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July 6, 2020

Profit in a pandemic

Opinion

July 6, 2020

Several months ago, Medecins Sans Frontieres (MSF) called to end medical profiteering during the recent coronavirus pandemic where the development of drugs, tests, and vaccines will be integral to our getting through this difficult moment in our collective history. While MSF is foreseeing a future inevitability, it is also highlighting what is already happening as many businesses are price-gouging essential products during this crisis.

In the UK the Competition and Markets Authority (CMA) has recently established a coronavirus task force to crack down on companies that cash in during the outbreak. In fact, the CMA has already contacted traders and online platforms about the inordinate pricing of certain products. In the Philippines, 59 people have been arrested for profiteering and hoarding and in Australia, the government has enacted measures to respond to Covid-19 profiteering with up to five years in jail.

In a moment when freelancers are finding themselves without any clients and most governments are forgetting to consider their economic needs in packages meant to salvage national economies, many are still making money during this pandemic. The kinds of companies thriving are of course those which produce personal protective equipment (PPE) like face masks and gloves as well as the larger corporate structures around these industries. But there are also many businesses thriving at this moment which are not the usual suspects.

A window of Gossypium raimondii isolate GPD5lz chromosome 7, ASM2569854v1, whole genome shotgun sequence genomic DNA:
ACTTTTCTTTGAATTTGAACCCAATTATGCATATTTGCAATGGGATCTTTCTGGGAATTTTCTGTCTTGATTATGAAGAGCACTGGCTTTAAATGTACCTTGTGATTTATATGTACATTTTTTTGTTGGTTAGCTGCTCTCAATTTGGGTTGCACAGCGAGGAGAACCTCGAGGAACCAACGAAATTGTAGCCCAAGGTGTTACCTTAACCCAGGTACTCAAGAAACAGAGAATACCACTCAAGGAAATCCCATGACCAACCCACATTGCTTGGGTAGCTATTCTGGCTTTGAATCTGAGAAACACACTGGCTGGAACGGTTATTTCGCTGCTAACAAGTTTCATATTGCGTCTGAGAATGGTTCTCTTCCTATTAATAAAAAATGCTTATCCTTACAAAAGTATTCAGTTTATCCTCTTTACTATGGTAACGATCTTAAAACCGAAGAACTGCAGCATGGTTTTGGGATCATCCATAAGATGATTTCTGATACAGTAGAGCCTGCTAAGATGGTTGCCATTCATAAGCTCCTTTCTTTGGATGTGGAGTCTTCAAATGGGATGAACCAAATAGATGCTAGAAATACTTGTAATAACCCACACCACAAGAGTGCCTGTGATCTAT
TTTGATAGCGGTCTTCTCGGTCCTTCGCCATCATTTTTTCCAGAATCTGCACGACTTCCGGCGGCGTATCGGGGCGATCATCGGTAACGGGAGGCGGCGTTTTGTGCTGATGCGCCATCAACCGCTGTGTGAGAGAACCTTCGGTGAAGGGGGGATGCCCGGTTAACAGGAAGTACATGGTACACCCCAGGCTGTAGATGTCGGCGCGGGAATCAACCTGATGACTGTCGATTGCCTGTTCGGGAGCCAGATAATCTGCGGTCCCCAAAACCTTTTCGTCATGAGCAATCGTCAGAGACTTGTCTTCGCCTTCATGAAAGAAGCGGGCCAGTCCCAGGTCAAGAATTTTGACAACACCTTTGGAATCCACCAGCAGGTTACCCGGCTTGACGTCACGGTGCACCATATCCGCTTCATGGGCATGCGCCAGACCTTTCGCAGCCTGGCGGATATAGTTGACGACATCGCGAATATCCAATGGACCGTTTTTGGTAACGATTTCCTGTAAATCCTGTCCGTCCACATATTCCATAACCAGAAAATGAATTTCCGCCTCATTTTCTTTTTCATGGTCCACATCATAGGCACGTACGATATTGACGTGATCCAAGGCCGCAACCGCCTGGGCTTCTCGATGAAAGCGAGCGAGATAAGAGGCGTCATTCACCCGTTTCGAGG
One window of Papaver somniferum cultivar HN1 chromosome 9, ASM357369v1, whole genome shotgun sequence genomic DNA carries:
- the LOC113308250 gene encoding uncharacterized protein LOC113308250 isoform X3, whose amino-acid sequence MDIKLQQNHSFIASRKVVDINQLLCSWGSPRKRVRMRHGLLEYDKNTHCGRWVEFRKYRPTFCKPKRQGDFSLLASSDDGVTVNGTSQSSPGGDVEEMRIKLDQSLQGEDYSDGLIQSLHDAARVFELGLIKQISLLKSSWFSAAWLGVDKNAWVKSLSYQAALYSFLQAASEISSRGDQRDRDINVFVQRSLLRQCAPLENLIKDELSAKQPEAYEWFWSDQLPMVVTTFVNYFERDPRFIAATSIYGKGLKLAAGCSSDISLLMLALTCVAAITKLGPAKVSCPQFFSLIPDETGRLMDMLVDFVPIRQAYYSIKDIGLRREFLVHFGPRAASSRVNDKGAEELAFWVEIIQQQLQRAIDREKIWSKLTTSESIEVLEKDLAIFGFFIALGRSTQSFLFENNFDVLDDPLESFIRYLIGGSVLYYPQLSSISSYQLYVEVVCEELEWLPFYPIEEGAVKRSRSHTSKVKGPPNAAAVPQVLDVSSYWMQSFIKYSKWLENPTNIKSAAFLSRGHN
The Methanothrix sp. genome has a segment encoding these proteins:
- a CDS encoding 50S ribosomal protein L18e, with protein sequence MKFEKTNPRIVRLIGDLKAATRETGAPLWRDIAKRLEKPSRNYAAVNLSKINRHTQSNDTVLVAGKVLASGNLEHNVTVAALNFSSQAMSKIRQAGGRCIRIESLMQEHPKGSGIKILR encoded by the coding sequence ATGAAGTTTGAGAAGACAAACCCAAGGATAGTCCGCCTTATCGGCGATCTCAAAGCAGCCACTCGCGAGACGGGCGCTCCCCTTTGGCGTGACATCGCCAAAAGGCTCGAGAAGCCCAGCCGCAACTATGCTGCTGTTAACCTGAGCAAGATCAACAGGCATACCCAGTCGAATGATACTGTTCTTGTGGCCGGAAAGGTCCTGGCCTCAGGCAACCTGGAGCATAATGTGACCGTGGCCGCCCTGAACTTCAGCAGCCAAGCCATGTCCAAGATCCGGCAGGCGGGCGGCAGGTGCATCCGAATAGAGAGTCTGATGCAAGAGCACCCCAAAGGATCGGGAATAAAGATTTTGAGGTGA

Meanwhile, during lockdown many people have sought out ways of staying economically viable while also in search for mental health support. For instance, online therapies to help deal with the stress of 24/7 with partner, kids and/or unbearable flatmates have sent many turning to natural remedies such as cannabis oil, exercise and even sourdough baking. Meanwhile others looked to shore up the damage caused by lockdowns and were conducting online investments in the micro-finance sector boomed in India and where companies providing investment news like LearnBonds started to explode by people suffering the effects of long-term cabin fever.

Even New Zealand’s far briefer lockdown fueled cryptocurrency investments. Around the planet as consumers were shifting to online shopping as the safety default and so too were many businesses moving more and more of their sales online. Invariably we will see many studies in the near future that discuss how capitalism was changed by Covid-19.

Among the many fraudsters out to make a quick buck selling masks to healthcare workers at extortionate prices, there have been a few more ethical companies that found themselves surprisingly in need during lockdown. Video conferencing platform Zoom has found itself in high demand internationally as it is has been used by businesses whose workers have had to conference call from their kitchens.

Even pet supplier, Chewy, and lesson-to-meal kit company, Blue Apron, were surprised by the upsurge in sales during this crisis. Similarly, there are other business like the bulk packaging manufacturing sector which have not been negatively affected by the Covid-19 pandemic.

Excerpted from: 'Profiteering in the Era of COVID-19'.

Counterpunch.org